There is no doubt that anyone would agree that a pregnant women in the midst of alcoholism needs immediate professional, medically, supervised help. She needs help for detoxification purposes. Purposes not just for her at this point… agreed?
The funny thing with society is that many can socially drink and get away with it.
What about mothers struggling with alcoholism? What do they do?
It’s said, “Among pregnant women aged 15 to 44, 5.4 percent were current illicit drug users based on data averaged across 2012 and 2013.” (Substance Abuse and Mental Health Services Administration, Results from the 2013 National Survey on Drug Use and Health: Summary of National Findings, NSDUH Series H-48, HHS Publication No. (SMA) 14-4863. Rockville, MD: Substance Abuse and Mental Health Services Administration, 2014, p. 26).
It also states “among pregnant women aged 15 to 44 in 2011-2012, an annual average of 8.5 percent reported current alcohol use, 2.7 percent reported binge drinking, and 0.3 percent reported heavy drinking.” (Substance Abuse and Mental Health Services Administration, Results from the 2012 National Survey on Drug Use and Health: Summary of National Findings, NSDUH Series H-46, HHS Publication No. (SMA) 13-4795. Rockville, MD: Substance Abuse and Mental Health Services Administration, 2013, p. 33).
Illicit abuse and alcohol consumption in our society has a staggering effect on everyone, including pregnant women. Women are now more susceptible to alcoholism than ever before.
Throw out the inhibitions; forget the condom and we have our issue (most would think)! But, that isn’t exactly how it goes down, right?
A few drinks at the bar. Hey, why not? He’s cute, right? Well, honestly you can’t tell for sure after 4 drinks?
Drugs, alcohol, and pregnancy have a strict correlation not just together but, through an intersectionality of things like:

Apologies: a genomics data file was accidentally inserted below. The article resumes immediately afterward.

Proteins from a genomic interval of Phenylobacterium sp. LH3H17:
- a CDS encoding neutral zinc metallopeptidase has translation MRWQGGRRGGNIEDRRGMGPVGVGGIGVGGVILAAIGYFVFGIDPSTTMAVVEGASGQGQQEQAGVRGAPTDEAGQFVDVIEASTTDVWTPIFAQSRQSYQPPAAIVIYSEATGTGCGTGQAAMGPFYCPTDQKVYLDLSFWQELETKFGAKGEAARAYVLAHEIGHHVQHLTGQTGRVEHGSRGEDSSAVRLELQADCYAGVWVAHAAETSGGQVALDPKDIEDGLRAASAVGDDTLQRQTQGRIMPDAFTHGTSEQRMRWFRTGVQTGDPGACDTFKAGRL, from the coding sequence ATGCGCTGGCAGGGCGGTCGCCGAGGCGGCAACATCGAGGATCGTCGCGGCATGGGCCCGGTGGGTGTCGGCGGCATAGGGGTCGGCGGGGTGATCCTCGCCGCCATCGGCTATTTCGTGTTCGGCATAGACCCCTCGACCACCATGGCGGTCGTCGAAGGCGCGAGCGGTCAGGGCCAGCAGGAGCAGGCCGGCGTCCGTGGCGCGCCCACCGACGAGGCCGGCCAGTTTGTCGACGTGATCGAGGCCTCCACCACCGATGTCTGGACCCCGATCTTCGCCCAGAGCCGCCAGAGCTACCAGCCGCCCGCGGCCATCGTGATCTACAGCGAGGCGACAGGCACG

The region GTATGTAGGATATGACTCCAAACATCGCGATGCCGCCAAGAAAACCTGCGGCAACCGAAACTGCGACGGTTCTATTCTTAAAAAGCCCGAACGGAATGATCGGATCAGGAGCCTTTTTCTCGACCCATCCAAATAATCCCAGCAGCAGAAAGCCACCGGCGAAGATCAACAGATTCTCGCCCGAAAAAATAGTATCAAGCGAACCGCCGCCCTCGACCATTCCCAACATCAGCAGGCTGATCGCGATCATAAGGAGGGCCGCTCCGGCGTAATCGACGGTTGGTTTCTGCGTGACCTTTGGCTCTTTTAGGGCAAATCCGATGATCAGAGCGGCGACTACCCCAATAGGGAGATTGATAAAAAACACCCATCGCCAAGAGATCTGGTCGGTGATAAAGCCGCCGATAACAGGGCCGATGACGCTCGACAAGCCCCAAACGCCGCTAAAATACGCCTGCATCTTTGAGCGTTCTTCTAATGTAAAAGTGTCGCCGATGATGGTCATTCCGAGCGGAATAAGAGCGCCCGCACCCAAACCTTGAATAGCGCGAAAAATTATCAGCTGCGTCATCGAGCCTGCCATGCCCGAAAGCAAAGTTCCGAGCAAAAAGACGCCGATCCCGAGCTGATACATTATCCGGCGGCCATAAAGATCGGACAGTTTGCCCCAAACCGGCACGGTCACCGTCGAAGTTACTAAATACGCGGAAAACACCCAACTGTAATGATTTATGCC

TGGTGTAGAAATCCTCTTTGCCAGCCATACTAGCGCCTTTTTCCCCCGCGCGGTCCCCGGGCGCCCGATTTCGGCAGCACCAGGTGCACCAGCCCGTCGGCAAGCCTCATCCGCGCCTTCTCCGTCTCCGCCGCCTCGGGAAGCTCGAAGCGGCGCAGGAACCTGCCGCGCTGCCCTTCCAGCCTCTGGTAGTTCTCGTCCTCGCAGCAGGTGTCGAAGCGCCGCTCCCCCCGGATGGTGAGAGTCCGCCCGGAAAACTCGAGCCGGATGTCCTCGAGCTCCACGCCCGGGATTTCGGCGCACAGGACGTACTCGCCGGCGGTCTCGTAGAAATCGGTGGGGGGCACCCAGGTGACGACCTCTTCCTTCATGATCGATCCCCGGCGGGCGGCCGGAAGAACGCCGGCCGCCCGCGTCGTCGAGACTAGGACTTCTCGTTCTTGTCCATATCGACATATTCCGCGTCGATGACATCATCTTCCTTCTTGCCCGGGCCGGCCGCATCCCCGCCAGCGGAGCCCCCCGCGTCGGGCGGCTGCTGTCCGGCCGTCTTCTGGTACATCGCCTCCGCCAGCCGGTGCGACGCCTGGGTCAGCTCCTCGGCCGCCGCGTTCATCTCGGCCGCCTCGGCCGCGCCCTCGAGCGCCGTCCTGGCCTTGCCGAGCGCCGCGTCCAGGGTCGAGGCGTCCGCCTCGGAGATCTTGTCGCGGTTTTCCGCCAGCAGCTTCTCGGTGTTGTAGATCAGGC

Neonatal Abstinence Syndrome- “Illicit opioid consumption is associated with a sixfold increase in obstetric complications such as low birth weight, toxaemia, third trimester bleeding, malpresentation, puerperal morbidity (2), foetal distress and meconium aspiration. Neonatal complications include narcotic withdrawal, postnatal growth deficiency, microcephaly, neurobehavioural problems, increase in neonatal mortality and a 74-fold increase in sudden infant death syndrome.” (Dattel, 1990; Fajemirokun-Odudeyi et al., 2006; Ludlow et al., 2004) [European Monitoring Centre for Drugs and Drug Addiction, “Pregnancy and opioid use: strategies for treatment,” EMCDDA Papers (Publications Office of the European Union: Luxembourg, 2014), p. 3].
Preterm labor- “The percentage of infants born preterm declined for the third straight year in 2009, to 12.2 percent, down from a high of 12.8 percent in 2006. The percentage of infants born with low birthweight did not change between 2008 and 2009” [Federal Interagency Forum on Child and Family Statistics, “America’s Children: Key National Indicators of Well-Being, (Washington, DC: U.S. Government Printing Office, 2011), p. ix].
- Low Birth Weight- “Infants weighing 2500 grams or less are almost 40 times more likely to die during their first 4 weeks of life than the normal birth weight infant. Low birth weight infants are 5 times more likely than normal birth weight infants to die later in the first year and account for 20% of postneonatal deaths. The two major contributors to low birth weight are preterm birth and intrauterine growth retardation (IUGR)” [Zuckerman, Barry, “Drug-Exposed Infants: Understanding the Medical Risk,” The Future of Children (Princeton, New Jersey: Princeton University, Spring 1991) Volume 1, Number 1, p. 28. Citing Institute of Medicine, Preventing Low Birthweight Summary, National Academy Press, Washington, D.C., 1985.]
Some things determine poor birth outcomes more than others. There can be alcohol consumption, or there can be other factors.
These factors can be social constructions, or they can be real ailments coming through genetics and the “T”ruth’s (capital T) of science. Other factors may be things like:
- The mother being impoverished
- A poor diet
- Domestic Violence
- Poor Parental Care
- Drug Use
- Social Status
- Just Being
Many social, cultural, and scientific determinants being discussed above have direct response to poor birth outcomes. What gives your child the best chance of survival?
Don’t drink when you are pregnant? I would say that’s always your call, but… it’s not.
Think about your decisions. Think about your surroundings.
Think of things at the micro and macro levels.
Don’t just drink and give in with the kitchen sink!
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